February is Black History Month. It's also the American Heart Association's Heart Month, where everyone is encouraged to learn CPR. The two observances converge in the book American Sirens by Kevin Hazzard, which tells of the first paramedic company, Freedom House Ambulance, an all-black unit. The book also relates how one of Freedom House's founders, Dr. Peter Safar, first invented CPR.
Dr. Safar, an anesthesiologist in the 1950s, was frustrated with the resuscitation technique of the time: the back-pressure-arm-lift. If a patient wasn't breathing, you rolled him face down, pressed on the middle of his back, and lifted his arms over his head and pumped them up and down. After watching that technique fail to save lives over and over, Dr. Safar decided to try something more intuitive, mouth-to-mouth breathing.
Now the crazy part. For his research, Dr. Safar anesthetized and paralyzed volunteer doctors, nurses and medical students to recreate real-life emergencies. Recording the volunteers' vitals as they ran out of oxygen, Dr. Safar first had professionals try the back-pressure-arm-lift. That technique invariably failed to resuscitate the patient. After pumping oxygen back into the volunteers to revive them for part two, he let them begin to slip away again.
From the start, Dr. Safar intended mouth-to-mouth to be performed by untrained bystanders. So, part two of the experiment began with ordinary people standing by (including Boy Scouts as young as 10 years-old) as Safar explained how mouth-to-mouth was done. Then, kneeling on the floor, they'd try it on the asphyxiating test subject. It worked! Safar's new method was a resounding success. He coupled that with chest compressions for stopped hearts, and CPR was born. A few years later, moving to Pittsburgh to start a new anesthesiology department, Safar would also help start Freedom House Ambulance and invent the “paramedic.”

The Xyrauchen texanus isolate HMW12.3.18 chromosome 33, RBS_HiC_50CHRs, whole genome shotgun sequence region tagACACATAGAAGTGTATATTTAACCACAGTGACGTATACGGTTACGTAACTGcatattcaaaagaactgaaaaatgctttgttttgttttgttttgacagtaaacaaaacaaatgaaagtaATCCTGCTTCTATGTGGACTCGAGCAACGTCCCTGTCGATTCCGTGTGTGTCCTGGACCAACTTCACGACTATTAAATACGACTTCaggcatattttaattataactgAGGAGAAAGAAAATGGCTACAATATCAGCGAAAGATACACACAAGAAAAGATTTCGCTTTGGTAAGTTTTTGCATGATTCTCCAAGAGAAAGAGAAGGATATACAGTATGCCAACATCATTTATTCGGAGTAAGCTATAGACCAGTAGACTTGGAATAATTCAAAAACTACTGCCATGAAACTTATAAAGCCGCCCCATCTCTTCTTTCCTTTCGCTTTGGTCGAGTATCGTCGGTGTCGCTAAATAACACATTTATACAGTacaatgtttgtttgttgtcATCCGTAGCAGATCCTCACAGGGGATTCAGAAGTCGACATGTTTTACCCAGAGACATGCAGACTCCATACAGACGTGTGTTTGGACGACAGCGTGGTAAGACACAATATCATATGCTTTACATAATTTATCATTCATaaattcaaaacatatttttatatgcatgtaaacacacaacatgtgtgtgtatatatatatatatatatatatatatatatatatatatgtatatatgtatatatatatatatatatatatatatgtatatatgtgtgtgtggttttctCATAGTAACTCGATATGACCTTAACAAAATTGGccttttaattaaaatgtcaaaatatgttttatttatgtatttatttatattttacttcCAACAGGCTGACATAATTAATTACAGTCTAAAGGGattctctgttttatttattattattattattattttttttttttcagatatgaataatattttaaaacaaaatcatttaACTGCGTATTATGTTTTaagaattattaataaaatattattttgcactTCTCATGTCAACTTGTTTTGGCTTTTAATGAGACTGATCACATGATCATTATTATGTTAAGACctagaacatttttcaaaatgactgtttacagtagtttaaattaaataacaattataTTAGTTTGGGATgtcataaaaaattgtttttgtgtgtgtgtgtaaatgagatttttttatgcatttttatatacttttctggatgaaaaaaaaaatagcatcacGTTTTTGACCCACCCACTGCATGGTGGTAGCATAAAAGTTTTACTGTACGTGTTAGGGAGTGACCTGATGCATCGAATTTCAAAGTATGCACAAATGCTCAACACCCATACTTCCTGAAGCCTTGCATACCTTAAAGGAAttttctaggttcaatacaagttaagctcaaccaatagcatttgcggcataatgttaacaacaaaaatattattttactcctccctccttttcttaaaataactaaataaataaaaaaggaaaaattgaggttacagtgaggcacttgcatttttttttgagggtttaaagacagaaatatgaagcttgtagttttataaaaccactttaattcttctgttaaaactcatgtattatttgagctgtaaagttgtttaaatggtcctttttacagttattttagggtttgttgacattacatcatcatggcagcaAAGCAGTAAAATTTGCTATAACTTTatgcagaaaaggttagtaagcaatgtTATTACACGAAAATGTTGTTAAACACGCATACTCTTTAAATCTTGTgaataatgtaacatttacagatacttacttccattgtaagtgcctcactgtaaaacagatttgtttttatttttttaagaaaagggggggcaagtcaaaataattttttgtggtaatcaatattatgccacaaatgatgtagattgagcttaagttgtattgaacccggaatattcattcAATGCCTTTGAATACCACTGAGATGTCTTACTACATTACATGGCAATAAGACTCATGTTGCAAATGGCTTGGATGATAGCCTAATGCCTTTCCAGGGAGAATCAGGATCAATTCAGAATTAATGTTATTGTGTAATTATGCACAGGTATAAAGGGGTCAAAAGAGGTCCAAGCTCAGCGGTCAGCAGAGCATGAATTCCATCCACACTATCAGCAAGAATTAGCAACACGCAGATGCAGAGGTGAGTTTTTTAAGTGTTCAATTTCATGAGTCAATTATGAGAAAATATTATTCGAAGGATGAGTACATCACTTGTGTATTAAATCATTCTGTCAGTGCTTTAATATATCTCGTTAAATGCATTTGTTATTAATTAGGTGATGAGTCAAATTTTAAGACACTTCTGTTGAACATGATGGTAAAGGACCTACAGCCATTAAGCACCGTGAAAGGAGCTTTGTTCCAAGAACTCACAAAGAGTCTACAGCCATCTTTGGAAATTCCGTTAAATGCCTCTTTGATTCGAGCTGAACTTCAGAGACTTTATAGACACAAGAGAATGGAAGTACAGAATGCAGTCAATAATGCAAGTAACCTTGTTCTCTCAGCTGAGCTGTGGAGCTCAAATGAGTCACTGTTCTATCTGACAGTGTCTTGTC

When Dr. Safar moved to Pittsburgh in 1966, he was appalled how people were treated before they got to the hospital. If you were too sick or injured to transport yourself, you called a funeral home for a hearse to come get you. In Pittsburgh city limits, the police sent paddy wagons. Neither morgue attendants nor cops had any medical training.
Phil Hallen was also fed up with Pittsburgh's prehospital care. A former ambulance attendant himself, Hallen worked for a medical non-profit organization. He teamed with Jim McCoy, a community activist who had started Freedom House Enterprises, a job-training center in the mostly black Hill District. While McCoy wanted to train locals for maintenance jobs, Hallen had a more ambitious idea: starting an ambulance company. They went to the famous Dr. Safar, who was even more ambitious: let's invent a new professional to staff these ambulances, the “paramedic.”
When the three went to city hall for financing, Pittsburgh balked. Money for ambulances? You're going to train WHO (black men)? To be WHAT (what's a paramedic?)? The city relented in the end, but limited Freedom House Ambulance to serve only the Hill and one other neighborhood.
Safar wrote a curriculum, trained the first class and sent them out. Initially these new paramedics were tentative: being first, they had no mentors to show them how it was done. They were harassed by police and stared at by skeptical bystanders. Eventually, the training kicked in and, determined to prove themselves and their unit, they began saving lives. Over time, word spread throughout Pittsburgh: if you're sick, no matter where you live, call Freedom House Ambulance, not the cops.
Learn more about the first paramedics in the book American Sirens. Honor them by learning CPR for Heart Month and Black History Month. You may save a life yourself!